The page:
David Stockman takes President Obama and Rep. Paul Ryan to the woodshed

Back when he was Ronald Reagan's budget director, David Stockman got "taken to the woodshed" for his candid comments about Reagan's tax cuts. Now, he says both President Obama and Rep. Paul Ryan are playing class warfare with taxes.

Budget Director David Stockman (R), Treasury Secretary Donald Regan, and Chairman of the Council of Economic Advisors Murray Weidenbaum testify before the House Budget Committee in February 1982.

If you remember anything at all about David Stockman, it’s probably his being “taken to the woodshed” when he was Ronald Reagan’s budget director.

That was back in late 1981 when he gave a long interview to William Greider for the Atlantic magazine. In a piece titled “The Education of David Stockman,” the young former congressman from Michigan acknowledged that Reagan’s tax cut was “a Trojan horse” to bring down the top tax rate.

“The supply-side formula was the only way to get a tax policy that was really 'trickle down’,” he told Greider. "None of us really understands what's going on with all these numbers.”

The White House was not happy – senior aides trotted him off to the press room to recant, sort of.

But he lasted through Reagan’s first term, then went off to become a successful businessman. He also wrote “The Triumph of Politics: Why the Reagan Revolution Failed” – mainly a slam at Republicans in Congress for their failure to push for deep budget cuts. The result of tax cuts without accompanying cuts in government spending were rising deficits.

Sound familiar?

Stockman is back with essentially the same message, and in a “pox on both your houses” column in the New York Times Sunday he says both President Obama and House Budget Committee chairman Paul Ryan (R) have it wrong.

“In attacking the Bush tax cuts for the top 2 percent of taxpayers, the president is only incidentally addressing the deficit,” he writes. “Mr. Obama is thus playing the class-war card more aggressively than any Democrat since Franklin D. Roosevelt – surpassing Harry S. Truman or John F. Kennedy when they attacked big business or Lyndon B. Johnson or Jimmy Carter when they posed as champions of the little guy.”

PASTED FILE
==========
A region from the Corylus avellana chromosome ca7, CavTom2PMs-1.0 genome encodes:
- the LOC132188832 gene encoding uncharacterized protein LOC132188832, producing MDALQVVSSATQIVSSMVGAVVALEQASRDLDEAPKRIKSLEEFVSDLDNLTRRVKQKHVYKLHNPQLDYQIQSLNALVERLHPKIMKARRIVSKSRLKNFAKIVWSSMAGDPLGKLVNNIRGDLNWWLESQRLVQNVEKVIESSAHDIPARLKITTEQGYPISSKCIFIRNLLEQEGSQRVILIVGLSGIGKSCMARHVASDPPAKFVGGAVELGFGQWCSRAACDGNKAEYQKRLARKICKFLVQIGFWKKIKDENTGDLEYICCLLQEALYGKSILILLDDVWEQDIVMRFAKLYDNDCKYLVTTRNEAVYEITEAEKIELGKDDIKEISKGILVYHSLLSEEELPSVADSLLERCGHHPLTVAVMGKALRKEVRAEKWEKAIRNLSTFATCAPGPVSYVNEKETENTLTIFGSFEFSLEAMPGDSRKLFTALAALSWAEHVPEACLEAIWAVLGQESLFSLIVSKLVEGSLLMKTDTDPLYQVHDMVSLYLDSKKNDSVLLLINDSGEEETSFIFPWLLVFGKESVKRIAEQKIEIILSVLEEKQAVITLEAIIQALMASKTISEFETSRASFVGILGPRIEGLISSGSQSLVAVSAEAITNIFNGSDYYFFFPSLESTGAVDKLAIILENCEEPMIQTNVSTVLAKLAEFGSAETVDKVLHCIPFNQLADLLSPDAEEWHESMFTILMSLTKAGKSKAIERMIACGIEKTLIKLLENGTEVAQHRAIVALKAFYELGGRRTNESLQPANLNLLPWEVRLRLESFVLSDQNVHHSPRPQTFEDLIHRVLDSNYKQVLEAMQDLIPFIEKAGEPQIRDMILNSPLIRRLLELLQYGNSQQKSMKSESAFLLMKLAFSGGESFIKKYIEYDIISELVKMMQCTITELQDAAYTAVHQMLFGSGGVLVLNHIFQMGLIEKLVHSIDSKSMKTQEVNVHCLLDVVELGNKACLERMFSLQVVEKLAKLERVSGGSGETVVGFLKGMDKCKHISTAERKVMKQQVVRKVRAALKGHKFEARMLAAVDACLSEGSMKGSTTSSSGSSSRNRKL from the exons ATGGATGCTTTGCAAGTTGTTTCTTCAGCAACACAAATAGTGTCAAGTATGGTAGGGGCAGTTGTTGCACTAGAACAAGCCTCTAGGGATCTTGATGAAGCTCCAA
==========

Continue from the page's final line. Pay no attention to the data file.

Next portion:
“On the other side,” he continues, “Representative Ryan fails to recognize that we are not in an era of old-time enterprise capitalism in which the gospel of low tax rates and incentives to create wealth might have had relevance.”

“So the Ryan plan worsens our trillion-dollar structural deficit and the Obama plan amounts to small potatoes, at best,” he concludes. “Worse, we are about to descend into class war because the Obama plan picks on the rich when it should be pushing tax increases for all, while the Ryan plan attacks the poor when it should be addressing middle-class entitlements and defense.”

While he whacks both Obama and Ryan, Stockman seems to be especially disappointed with his fellow Republicans, and it’s not the first time he’s done so in this widely-read venue.

In a column taking on GOP lawmakers last July, he took particular aim at Senate Minority Leader Mitch McConnell for pushing to extend the Bush tax cuts.

“Mr. McConnell’s stand puts the lie to the Republican pretense that its new monetarist and supply-side doctrines are rooted in its traditional financial philosophy,” he wrote. “Republicans used to believe that prosperity depended upon the regular balancing of accounts – in government, in international trade, on the ledgers of central banks and in the financial affairs of private households and businesses, too. But the new catechism, as practiced by Republican policymakers for decades now, has amounted to little more than money printing and deficit finance – vulgar Keynesianism robed in the ideological vestments of the prosperous classes.”


It seems David Stockman now is the one taking others to the woodshed.

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